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If I encrypt 160 bits (20 bytes) of data using an RSA 1024 private key, will the result always be 128 bytes? This seems to be the case in my experiements, but I want to be sure.

For example,

/bin/echo -n "foo" | openssl dgst -sha1 -sign privateKey.der -keyform DER > enc.txt

always seems to result in a 128 byte file enc.txt even after I generate new public/private keys (the private key saved into the file privateKey.der).

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If OpenSSL uses OAEP then yes. I'm not sure however which padding scheme it uses so I can't comment on that. Maybe others can clarify –  rath Sep 20 '13 at 1:16

1 Answer 1

up vote 4 down vote accepted

Basically yes. That's how RSA works, as described in the standard.

On encryption, the input data is first "padded", i.e. expanded with some randomness and structure, and then turned into a big integer value m in the 0..n-1 range (n being the modulus). That value is then raised to the power e (the public exponent) modulo n, yielding another integer in the 0..n-1 range. The result is encoded into bytes with what the RFC calls I2OSP (big-endian unsigned convention). For a 1024-bit RSA modulus, you will always get a 128-byte result.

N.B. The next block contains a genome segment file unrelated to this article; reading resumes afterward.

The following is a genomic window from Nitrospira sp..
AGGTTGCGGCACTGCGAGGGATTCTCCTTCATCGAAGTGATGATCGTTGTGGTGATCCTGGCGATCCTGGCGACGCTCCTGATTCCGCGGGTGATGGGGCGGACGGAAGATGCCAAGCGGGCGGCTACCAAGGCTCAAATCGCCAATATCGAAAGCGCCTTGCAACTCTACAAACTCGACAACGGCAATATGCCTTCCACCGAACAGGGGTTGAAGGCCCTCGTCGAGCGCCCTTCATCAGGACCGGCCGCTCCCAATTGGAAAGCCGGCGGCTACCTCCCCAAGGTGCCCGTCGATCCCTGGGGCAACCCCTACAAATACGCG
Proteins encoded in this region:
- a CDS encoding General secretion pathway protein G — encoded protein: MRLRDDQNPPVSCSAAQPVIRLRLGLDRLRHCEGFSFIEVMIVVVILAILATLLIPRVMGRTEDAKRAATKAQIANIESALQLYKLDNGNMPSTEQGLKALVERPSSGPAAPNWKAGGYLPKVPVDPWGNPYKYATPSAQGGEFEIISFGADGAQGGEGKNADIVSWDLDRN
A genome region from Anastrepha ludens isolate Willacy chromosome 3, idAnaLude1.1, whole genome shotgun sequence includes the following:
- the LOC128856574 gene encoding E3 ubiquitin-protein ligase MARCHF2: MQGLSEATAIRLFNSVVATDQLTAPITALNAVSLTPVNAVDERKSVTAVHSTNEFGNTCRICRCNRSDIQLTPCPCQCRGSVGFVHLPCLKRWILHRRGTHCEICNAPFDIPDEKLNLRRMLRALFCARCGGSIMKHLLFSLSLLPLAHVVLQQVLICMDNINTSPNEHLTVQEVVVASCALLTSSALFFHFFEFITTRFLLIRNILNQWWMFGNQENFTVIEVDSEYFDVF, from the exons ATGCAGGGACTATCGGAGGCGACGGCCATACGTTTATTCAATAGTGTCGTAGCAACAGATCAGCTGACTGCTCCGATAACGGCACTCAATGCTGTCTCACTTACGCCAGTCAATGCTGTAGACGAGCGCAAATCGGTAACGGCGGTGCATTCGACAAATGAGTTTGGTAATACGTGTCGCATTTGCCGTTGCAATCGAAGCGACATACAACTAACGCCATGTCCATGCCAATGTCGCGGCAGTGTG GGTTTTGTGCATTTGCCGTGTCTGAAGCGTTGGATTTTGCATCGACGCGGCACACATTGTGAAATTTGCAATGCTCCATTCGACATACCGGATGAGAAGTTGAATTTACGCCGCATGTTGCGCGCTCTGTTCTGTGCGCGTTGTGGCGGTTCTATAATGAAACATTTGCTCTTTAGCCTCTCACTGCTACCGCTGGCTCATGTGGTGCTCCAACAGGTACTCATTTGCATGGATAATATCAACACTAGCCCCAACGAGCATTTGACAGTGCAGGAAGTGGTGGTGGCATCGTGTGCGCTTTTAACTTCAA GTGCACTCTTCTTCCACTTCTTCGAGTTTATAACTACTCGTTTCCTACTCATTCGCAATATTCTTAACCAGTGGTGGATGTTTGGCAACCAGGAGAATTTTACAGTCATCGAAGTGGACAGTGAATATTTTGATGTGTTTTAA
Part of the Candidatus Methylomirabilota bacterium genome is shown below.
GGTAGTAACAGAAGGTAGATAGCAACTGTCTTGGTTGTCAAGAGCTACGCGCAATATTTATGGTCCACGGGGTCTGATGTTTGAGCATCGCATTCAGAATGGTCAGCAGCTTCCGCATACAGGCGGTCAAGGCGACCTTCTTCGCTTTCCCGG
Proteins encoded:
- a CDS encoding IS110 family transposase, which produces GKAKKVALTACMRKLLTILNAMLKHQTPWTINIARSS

Similarly, a RSA signature, for a 1024-bit key, always has length exactly 128 bytes.


Mandatory reminder: no, you are not "encrypting with the private key". The whole notion of "encrypting with the private key" is a flawed analogy, which works only for RSA, and actually does not work for RSA, precisely because it completely fails at taking padding into account. You are signing. And, indeed, you use the -sign command-line flag. RSA is two algorithms, which happen to share some common mathematical structure, but not all of it; things will be clearer if you keep thinking about RSA encryption and RSA signatures as distinct process.

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